Morgenthau & NYPD Are “Dismissive” of Ped Fatality Questions

hope_miller.jpgIf you want to know how many cars were stolen in your neighborhood on any given week, the NYPD is happy to tell you. You don’t even need to make a phone call, as "CompStat" data — which also includes figures on murders, rapes, robberies, and burglaries — is posted online and updated regularly, precinct by precinct.

If, however, you want to know how many people were hit by cars or where the most dangerous intersections are in your neighborhood, CompStat won’t help you. Those numbers aren’t there. And if you’re looking for details of an incident in which someone was hurt or killed by a driver, your quest is likely to be frustratingly difficult, if not impossible. Even if you’re a member of a New York City Community Board.

Ian Dutton knows this story well. After Hope Miller, 28, an aspiring actress from Queens, was killed on Houston Street on September 25, Dutton — who serves on CB 2’s Traffic and Transportation Committee and lives a block from where Miller died — began making calls. According to media reports, the driver of the truck that killed Miller, 48-year-old Roger Smiley of Brooklyn, was charged with leaving the scene, operating a vehicle while impaired by drugs, and resisting arrest. He was not, however, charged with killing Miller. Dutton wanted to know why.

morgenthau_1.jpgHe started with Rita Lee, a senior advisor in Council Member Alan Gerson’s office, who gave him a few phone numbers. Some of them didn’t work anymore. When he got through to the office of New York County District Attorney Robert Morgenthau (left), Dutton says most the people he talked to were "outwardly dismissive." Claiming no record of an incident involving a Roger Smiley or Hope Miller, DA office personnel instructed Dutton to get an arrest number from the police.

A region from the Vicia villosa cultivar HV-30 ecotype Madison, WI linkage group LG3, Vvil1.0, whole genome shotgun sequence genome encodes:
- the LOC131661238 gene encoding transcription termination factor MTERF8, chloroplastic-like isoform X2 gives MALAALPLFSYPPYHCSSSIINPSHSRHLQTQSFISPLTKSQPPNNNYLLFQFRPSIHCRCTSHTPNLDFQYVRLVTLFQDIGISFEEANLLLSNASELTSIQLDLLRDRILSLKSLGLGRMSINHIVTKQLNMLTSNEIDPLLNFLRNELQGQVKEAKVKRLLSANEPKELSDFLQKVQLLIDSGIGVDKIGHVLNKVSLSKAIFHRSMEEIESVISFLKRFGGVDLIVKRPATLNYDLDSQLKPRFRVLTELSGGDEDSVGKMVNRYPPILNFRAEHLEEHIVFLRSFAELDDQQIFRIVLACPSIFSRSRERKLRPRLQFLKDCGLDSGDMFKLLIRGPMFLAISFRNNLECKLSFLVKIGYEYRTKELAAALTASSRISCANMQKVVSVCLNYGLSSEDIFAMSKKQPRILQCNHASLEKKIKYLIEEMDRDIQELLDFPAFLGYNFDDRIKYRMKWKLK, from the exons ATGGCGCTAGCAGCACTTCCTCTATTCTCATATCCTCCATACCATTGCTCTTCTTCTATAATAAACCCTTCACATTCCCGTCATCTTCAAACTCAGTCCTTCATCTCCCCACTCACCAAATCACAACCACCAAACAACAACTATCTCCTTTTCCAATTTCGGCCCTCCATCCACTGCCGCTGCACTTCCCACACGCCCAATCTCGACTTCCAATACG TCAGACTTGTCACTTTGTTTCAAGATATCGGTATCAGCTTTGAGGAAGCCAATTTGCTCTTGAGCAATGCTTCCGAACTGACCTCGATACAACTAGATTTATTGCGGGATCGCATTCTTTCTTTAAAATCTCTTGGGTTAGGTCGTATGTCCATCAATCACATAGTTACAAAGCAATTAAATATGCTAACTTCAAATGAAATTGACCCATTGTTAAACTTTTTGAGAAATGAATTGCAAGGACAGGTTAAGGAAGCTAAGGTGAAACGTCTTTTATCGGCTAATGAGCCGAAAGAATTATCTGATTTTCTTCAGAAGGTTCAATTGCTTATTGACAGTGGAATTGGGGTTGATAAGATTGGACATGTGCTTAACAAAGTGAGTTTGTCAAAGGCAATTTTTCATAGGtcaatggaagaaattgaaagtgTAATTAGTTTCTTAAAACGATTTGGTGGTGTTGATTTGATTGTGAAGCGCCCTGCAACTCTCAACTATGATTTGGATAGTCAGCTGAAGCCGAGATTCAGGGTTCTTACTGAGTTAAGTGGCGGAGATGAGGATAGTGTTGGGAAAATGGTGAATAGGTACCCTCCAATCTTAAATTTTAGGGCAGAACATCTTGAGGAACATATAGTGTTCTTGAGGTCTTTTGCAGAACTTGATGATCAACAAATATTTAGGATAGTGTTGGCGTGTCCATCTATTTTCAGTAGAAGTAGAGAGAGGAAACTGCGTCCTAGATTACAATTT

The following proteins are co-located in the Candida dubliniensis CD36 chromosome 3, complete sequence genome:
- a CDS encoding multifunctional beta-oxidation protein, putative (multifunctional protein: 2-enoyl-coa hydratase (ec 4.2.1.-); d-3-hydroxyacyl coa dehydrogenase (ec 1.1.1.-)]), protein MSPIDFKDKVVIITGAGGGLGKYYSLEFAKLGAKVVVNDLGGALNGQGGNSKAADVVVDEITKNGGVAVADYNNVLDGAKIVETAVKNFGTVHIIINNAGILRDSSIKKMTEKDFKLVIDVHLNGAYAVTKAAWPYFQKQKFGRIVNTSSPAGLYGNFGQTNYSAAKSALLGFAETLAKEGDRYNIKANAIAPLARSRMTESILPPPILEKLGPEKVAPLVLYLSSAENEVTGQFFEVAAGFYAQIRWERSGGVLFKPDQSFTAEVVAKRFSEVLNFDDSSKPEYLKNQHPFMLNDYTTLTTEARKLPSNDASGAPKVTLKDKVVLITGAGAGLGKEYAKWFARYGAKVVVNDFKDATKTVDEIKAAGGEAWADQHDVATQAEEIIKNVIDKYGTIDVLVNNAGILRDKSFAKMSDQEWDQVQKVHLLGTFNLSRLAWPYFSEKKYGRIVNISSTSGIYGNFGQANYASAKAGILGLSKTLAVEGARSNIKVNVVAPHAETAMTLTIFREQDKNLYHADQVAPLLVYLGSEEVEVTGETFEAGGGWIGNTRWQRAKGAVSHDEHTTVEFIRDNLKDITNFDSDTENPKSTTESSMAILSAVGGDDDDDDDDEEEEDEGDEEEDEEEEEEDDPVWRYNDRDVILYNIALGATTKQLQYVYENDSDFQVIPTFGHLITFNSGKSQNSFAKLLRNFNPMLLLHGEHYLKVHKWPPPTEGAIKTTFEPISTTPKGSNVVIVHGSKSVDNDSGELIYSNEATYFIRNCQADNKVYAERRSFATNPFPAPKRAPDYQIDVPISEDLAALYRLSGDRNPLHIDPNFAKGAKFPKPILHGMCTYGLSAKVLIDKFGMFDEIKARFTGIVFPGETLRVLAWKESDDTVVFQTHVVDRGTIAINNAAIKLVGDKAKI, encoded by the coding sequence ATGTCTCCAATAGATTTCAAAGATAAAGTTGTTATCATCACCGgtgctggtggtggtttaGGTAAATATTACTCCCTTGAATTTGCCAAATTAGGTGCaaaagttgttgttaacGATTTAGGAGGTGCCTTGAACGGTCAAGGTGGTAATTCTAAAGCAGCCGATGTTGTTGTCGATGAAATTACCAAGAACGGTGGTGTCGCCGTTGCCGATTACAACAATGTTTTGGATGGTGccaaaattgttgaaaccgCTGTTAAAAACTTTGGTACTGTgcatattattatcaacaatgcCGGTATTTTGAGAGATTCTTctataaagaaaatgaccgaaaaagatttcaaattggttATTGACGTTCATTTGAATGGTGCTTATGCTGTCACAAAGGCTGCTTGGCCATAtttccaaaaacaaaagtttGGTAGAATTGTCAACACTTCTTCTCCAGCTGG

Since the site of the crash is near the boundary separating the two, Dutton was then bounced between NYPD Precincts 1 and 6. It took ten phone calls to find someone willing to offer any help — an officer at the 6th Precinct who told Dutton that, when a driver kills a pedestrian, a charge of homicide is brought if drugs or alcohol are involved. If the driver is sober, the offense merits a traffic ticket.

"That sounded ridiculous," Dutton says, "but it sounded like it was the modus operandi."

Dutton was finally able to get Smiley’s arrest number, but when he called the DA’s office back he was told the number didn’t exist. He was also asked repeatedly who he was and why he was calling.

Dutton then returned to Lee and asked if she could get any information on the case. Lee learned that two charges, DWI and negligent homicide, may be issued against Smiley. But Lee said those charges were pending and could take years to be filed. This was over a month ago.

At this point, says Dutton, "I couldn’t tell you what’s going on."

Though his efforts got him little more than what proved to be a useless arrest number, Dutton doesn’t think he was stonewalled due to the nature of the case. Rather, he believes Manhattan DA staffers simply didn’t want to risk catching flak for talking to an outsider. And he doesn’t think questioning city authorities about pedestrian injuries and deaths is a waste of time, regardless of the result.

"It’s important that both the police and prosecutors know that people care about this," Dutton says. "It’s tearing up communities."

Photos: Morgenthau from Viewimages.com, Hope Miller memorial from Galvoguy on Flickr.

  • Mark Fleischmann

    In addition to the DA and NYPD, drivers and pedestrians should also be made aware of death sites. Your first illustration, the Hope Miller memorial, holds the key. There should be prominent, permanent signage at the site of any killing by car. The number of dead should be in huge lettering and should be updated as needed. This will tell pedestrians to exercise caution (which may help save some, if not all lives). And it would warn drivers to slow down and behave more considerately. Deadly areas should not be allowed to remain mute. Silence equals death.

  • ddartley

    Another commenter (momos?) disagreed with me when I said “society condones” car-on-ped murder. But the subject of the first half of this story is what inspires me to say it. Police and D.A. policies are a reflection of our societal values. Thank goodness there’s now a growing serious movement (which Streetsblog has helped to cultivate) seeking to fix this ridiculous ill. Inspiring work, Ian.